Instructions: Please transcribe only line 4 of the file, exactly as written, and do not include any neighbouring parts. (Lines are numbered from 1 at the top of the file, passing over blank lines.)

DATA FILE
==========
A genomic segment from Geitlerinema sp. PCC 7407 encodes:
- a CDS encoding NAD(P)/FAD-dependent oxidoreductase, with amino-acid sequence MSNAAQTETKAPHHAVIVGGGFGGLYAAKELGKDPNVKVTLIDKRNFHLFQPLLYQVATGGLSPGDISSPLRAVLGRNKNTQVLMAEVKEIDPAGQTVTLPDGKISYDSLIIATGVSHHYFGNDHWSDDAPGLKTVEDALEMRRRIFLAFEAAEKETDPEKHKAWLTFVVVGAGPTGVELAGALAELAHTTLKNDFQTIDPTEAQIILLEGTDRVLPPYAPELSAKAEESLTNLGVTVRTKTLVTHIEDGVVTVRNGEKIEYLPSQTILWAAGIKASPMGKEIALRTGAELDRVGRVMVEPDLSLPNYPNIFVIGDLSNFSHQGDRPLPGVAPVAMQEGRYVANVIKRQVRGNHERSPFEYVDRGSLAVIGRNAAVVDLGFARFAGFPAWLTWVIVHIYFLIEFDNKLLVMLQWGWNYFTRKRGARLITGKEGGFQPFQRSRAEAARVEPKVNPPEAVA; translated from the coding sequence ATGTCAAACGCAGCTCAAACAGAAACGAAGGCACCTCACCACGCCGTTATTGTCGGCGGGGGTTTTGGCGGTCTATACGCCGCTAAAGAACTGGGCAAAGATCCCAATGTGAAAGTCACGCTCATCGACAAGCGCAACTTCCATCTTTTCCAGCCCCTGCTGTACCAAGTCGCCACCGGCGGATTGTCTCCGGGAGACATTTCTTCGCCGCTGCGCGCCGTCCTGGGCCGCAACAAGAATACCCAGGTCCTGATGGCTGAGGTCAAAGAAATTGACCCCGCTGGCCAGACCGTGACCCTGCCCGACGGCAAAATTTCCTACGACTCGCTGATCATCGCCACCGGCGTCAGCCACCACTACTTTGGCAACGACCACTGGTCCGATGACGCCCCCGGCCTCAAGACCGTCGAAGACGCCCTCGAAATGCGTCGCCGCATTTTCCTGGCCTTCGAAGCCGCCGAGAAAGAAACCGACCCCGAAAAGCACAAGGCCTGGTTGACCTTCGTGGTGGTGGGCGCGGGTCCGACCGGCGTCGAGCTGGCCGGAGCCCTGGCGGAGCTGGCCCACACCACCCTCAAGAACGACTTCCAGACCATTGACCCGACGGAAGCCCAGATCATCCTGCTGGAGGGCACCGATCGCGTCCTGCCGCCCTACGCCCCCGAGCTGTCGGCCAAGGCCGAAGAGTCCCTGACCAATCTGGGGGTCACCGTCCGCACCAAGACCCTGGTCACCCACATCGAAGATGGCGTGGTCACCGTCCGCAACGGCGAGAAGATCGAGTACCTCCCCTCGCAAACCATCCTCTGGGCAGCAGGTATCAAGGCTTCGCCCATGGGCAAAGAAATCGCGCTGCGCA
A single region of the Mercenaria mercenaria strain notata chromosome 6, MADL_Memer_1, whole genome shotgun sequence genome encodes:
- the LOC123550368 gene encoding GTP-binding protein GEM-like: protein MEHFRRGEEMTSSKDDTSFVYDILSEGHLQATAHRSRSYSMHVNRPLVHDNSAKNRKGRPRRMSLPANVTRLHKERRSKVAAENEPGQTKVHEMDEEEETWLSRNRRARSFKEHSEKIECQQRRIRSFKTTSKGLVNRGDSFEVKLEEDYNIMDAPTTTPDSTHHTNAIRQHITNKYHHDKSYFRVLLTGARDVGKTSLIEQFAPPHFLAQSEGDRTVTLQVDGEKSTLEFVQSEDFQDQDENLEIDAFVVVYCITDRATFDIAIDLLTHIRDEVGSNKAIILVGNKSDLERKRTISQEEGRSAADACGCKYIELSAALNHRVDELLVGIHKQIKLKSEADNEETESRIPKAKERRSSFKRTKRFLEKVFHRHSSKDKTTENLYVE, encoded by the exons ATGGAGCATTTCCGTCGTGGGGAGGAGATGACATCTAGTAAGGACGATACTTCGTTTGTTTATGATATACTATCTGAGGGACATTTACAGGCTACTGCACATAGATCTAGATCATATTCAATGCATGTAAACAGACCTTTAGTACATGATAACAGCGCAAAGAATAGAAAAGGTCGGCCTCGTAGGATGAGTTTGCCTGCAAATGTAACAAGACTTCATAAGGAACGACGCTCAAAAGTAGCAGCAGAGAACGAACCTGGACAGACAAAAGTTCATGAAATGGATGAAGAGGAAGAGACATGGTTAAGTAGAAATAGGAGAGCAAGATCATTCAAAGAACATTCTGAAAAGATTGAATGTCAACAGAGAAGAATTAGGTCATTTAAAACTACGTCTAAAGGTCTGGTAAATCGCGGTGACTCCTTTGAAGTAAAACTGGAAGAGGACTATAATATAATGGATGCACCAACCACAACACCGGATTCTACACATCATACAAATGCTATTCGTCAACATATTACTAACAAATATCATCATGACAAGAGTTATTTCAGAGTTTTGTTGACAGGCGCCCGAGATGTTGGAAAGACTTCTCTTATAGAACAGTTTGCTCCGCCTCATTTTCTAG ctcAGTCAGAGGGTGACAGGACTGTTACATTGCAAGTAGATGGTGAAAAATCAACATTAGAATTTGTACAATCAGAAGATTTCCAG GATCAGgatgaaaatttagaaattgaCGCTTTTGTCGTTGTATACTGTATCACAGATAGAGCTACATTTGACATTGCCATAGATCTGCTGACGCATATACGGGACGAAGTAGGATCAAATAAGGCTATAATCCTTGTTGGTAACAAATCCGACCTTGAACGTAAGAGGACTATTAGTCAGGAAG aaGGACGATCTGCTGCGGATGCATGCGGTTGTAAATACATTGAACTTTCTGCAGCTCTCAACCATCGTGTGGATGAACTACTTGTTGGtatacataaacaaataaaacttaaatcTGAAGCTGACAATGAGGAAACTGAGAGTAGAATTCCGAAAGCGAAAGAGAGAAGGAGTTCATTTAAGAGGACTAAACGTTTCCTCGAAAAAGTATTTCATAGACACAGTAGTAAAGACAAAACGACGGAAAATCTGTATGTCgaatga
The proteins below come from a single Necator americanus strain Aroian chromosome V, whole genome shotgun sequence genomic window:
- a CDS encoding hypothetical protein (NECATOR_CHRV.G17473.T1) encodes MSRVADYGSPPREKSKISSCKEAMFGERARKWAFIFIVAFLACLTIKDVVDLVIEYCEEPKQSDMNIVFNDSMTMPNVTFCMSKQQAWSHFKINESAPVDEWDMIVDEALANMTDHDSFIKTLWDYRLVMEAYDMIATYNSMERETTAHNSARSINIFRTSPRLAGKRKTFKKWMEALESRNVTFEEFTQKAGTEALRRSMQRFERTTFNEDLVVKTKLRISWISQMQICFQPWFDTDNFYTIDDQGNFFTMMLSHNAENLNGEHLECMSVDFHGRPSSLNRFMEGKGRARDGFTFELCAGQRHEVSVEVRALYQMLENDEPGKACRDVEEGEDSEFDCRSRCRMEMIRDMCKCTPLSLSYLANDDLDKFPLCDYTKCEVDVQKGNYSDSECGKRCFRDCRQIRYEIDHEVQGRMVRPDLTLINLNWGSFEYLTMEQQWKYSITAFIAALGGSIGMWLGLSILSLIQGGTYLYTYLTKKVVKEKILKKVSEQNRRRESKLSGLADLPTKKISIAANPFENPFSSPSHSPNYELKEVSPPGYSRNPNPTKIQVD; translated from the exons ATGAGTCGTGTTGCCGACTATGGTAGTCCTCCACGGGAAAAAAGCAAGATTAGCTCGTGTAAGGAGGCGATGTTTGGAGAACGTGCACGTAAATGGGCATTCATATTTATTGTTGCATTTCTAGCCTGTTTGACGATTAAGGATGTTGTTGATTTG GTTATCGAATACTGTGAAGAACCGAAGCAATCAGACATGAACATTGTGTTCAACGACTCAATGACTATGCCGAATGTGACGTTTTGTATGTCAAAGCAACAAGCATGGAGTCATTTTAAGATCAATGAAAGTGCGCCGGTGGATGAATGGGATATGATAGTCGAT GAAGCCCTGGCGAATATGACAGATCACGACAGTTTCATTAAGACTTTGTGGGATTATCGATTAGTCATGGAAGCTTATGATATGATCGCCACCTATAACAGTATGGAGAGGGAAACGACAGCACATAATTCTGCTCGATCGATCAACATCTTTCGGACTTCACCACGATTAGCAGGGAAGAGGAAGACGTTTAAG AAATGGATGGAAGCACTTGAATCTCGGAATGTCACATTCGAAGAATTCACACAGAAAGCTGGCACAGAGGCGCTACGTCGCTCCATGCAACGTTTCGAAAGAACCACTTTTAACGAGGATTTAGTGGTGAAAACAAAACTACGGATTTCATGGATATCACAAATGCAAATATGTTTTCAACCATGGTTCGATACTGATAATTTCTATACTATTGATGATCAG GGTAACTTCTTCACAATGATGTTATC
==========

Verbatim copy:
- the LOC123550368 gene encoding GTP-binding protein GEM-like: protein MEHFRRGEEMTSSKDDTSFVYDILSEGHLQATAHRSRSYSMHVNRPLVHDNSAKNRKGRPRRMSLPANVTRLHKERRSKVAAENEPGQTKVHEMDEEEETWLSRNRRARSFKEHSEKIECQQRRIRSFKTTSKGLVNRGDSFEVKLEEDYNIMDAPTTTPDSTHHTNAIRQHITNKYHHDKSYFRVLLTGARDVGKTSLIEQFAPPHFLAQSEGDRTVTLQVDGEKSTLEFVQSEDFQDQDENLEIDAFVVVYCITDRATFDIAIDLLTHIRDEVGSNKAIILVGNKSDLERKRTISQEEGRSAADACGCKYIELSAALNHRVDELLVGIHKQIKLKSEADNEETESRIPKAKERRSSFKRTKRFLEKVFHRHSSKDKTTENLYVE, encoded by the exons ATGGAGCATTTCCGTCGTGGGGAGGAGATGACATCTAGTAAGGACGATACTTCGTTTGTTTATGATATACTATCTGAGGGACATTTACAGGCTACTGCACATAGATCTAGATCATATTCAATGCATGTAAACAGACCTTTAGTACATGATAACAGCGCAAAGAATAGAAAAGGTCGGCCTCGTAGGATGAGTTTGCCTGCAAATGTAACAAGACTTCATAAGGAACGACGCTCAAAAGTAGCAGCAGAGAACGAACCTGGACAGACAAAAGTTCATGAAATGGATGAAGAGGAAGAGACATGGTTAAGTAGAAATAGGAGAGCAAGATCATTCAAAGAACATTCTGAAAAGATTGAATGTCAACAGAGAAGAATTAGGTCATTTAAAACTACGTCTAAAGGTCTGGTAAATCGCGGTGACTCCTTTGAAGTAAAACTGGAAGAGGACTATAATATAATGGATGCACCAACCACAACACCGGATTCTACACATCATACAAATGCTATTCGTCAACATATTACTAACAAATATCATCATGACAAGAGTTATTTCAGAGTTTTGTTGACAGGCGCCCGAGATGTTGGAAAGACTTCTCTTATAGAACAGTTTGCTCCGCCTCATTTTCTAG ctcAGTCAGAGGGTGACAGGACTGTTACATTGCAAGTAGATGGTGAAAAATCAACATTAGAATTTGTACAATCAGAAGATTTCCAG GATCAGgatgaaaatttagaaattgaCGCTTTTGTCGTTGTATACTGTATCACAGATAGAGCTACATTTGACATTGCCATAGATCTGCTGACGCATATACGGGACGAAGTAGGATCAAATAAGGCTATAATCCTTGTTGGTAACAAATCCGACCTTGAACGTAAGAGGACTATTAGTCAGGAAG aaGGACGATCTGCTGCGGATGCATGCGGTTGTAAATACATTGAACTTTCTGCAGCTCTCAACCATCGTGTGGATGAACTACTTGTTGGtatacataaacaaataaaacttaaatcTGAAGCTGACAATGAGGAAACTGAGAGTAGAATTCCGAAAGCGAAAGAGAGAAGGAGTTCATTTAAGAGGACTAAACGTTTCCTCGAAAAAGTATTTCATAGACACAGTAGTAAAGACAAAACGACGGAAAATCTGTATGTCgaatga